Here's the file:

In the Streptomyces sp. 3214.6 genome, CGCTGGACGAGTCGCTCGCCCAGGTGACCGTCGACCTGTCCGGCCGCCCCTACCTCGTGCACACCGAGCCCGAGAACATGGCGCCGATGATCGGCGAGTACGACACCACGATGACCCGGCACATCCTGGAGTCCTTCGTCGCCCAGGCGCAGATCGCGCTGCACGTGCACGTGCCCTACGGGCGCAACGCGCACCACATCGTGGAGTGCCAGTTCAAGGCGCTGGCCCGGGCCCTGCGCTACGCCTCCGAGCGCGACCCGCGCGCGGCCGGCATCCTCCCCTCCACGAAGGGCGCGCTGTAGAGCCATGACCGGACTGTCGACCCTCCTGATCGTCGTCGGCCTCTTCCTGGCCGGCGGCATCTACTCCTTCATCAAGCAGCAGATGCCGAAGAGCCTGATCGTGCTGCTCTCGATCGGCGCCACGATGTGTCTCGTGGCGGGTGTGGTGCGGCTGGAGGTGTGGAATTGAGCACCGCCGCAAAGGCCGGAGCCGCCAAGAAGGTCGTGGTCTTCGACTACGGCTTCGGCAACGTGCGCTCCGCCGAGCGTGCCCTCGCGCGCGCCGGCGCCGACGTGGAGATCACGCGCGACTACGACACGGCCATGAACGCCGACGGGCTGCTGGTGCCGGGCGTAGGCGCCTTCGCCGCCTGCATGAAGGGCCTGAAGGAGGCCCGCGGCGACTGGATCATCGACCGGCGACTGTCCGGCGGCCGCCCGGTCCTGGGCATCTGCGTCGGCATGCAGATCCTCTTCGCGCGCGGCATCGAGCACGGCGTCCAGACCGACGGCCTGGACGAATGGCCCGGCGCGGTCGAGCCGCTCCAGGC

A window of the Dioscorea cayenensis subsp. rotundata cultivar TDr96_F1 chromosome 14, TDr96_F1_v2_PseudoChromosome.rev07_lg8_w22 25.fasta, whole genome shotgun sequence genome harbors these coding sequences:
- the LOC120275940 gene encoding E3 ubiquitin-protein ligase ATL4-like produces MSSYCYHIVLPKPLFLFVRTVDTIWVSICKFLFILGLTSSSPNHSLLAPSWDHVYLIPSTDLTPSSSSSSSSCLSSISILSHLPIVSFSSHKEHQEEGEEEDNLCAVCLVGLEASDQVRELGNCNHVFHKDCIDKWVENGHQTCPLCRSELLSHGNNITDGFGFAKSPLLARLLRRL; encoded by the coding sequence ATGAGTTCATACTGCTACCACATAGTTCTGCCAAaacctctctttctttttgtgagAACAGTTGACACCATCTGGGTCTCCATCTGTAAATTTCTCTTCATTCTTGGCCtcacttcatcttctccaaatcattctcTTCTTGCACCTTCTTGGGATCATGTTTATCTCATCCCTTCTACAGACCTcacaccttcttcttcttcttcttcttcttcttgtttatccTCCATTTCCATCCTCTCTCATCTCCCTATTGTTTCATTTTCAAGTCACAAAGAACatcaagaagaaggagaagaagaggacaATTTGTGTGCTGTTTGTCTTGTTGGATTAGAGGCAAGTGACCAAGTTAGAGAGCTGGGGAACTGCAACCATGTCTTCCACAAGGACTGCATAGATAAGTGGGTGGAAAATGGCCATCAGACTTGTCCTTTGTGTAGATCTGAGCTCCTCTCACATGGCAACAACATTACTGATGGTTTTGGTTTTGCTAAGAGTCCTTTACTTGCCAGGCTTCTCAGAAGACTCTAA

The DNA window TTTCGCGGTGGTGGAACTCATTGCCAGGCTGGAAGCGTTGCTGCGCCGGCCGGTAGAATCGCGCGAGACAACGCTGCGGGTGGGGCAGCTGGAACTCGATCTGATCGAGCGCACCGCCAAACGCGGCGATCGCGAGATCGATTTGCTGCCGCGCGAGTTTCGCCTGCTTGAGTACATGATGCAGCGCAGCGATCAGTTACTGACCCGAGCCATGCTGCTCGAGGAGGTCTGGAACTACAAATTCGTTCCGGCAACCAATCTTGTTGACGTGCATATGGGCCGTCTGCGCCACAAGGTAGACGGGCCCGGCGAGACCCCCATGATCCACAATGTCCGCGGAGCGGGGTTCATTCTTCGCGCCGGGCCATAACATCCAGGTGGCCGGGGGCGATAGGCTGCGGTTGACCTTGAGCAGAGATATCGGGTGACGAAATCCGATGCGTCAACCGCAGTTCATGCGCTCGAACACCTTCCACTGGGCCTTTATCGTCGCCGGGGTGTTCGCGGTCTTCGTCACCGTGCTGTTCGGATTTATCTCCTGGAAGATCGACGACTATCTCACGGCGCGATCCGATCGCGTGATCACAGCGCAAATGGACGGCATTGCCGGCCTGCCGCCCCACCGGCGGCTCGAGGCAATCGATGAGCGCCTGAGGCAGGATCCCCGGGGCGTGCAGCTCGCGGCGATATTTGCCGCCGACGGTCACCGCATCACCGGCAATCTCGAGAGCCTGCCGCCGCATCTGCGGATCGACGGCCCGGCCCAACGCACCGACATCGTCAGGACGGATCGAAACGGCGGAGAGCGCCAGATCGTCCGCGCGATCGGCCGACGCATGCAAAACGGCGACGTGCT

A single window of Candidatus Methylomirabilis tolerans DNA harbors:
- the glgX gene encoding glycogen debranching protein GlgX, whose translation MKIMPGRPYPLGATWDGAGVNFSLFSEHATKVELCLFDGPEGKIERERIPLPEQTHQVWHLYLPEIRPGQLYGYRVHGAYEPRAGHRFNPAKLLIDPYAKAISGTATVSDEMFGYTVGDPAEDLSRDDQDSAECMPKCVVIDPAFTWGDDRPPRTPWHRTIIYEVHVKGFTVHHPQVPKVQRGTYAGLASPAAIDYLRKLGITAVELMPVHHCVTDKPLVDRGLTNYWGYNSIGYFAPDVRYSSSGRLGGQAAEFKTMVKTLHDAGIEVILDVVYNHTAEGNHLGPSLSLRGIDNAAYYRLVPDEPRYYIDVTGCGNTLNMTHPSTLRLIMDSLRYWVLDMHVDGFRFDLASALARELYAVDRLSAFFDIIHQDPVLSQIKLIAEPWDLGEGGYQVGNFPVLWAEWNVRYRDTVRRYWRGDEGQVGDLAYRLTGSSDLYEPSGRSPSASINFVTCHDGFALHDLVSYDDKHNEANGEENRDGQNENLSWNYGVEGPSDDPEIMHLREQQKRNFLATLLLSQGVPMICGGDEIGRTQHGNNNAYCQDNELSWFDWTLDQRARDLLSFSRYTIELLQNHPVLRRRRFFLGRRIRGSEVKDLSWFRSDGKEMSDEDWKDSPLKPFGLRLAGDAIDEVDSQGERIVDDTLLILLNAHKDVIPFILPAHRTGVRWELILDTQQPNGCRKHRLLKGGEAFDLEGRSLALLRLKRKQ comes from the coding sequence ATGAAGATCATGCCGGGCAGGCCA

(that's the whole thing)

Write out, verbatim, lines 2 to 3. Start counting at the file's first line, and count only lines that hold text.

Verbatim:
A window of the Dioscorea cayenensis subsp. rotundata cultivar TDr96_F1 chromosome 14, TDr96_F1_v2_PseudoChromosome.rev07_lg8_w22 25.fasta, whole genome shotgun sequence genome harbors these coding sequences:
- the LOC120275940 gene encoding E3 ubiquitin-protein ligase ATL4-like produces MSSYCYHIVLPKPLFLFVRTVDTIWVSICKFLFILGLTSSSPNHSLLAPSWDHVYLIPSTDLTPSSSSSSSSCLSSISILSHLPIVSFSSHKEHQEEGEEEDNLCAVCLVGLEASDQVRELGNCNHVFHKDCIDKWVENGHQTCPLCRSELLSHGNNITDGFGFAKSPLLARLLRRL; encoded by the coding sequence ATGAGTTCATACTGCTACCACATAGTTCTGCCAAaacctctctttctttttgtgagAACAGTTGACACCATCTGGGTCTCCATCTGTAAATTTCTCTTCATTCTTGGCCtcacttcatcttctccaaatcattctcTTCTTGCACCTTCTTGGGATCATGTTTATCTCATCCCTTCTACAGACCTcacaccttcttcttcttcttcttcttcttcttgtttatccTCCATTTCCATCCTCTCTCATCTCCCTATTGTTTCATTTTCAAGTCACAAAGAACatcaagaagaaggagaagaagaggacaATTTGTGTGCTGTTTGTCTTGTTGGATTAGAGGCAAGTGACCAAGTTAGAGAGCTGGGGAACTGCAACCATGTCTTCCACAAGGACTGCATAGATAAGTGGGTGGAAAATGGCCATCAGACTTGTCCTTTGTGTAGATCTGAGCTCCTCTCACATGGCAACAACATTACTGATGGTTTTGGTTTTGCTAAGAGTCCTTTACTTGCCAGGCTTCTCAGAAGACTCTAA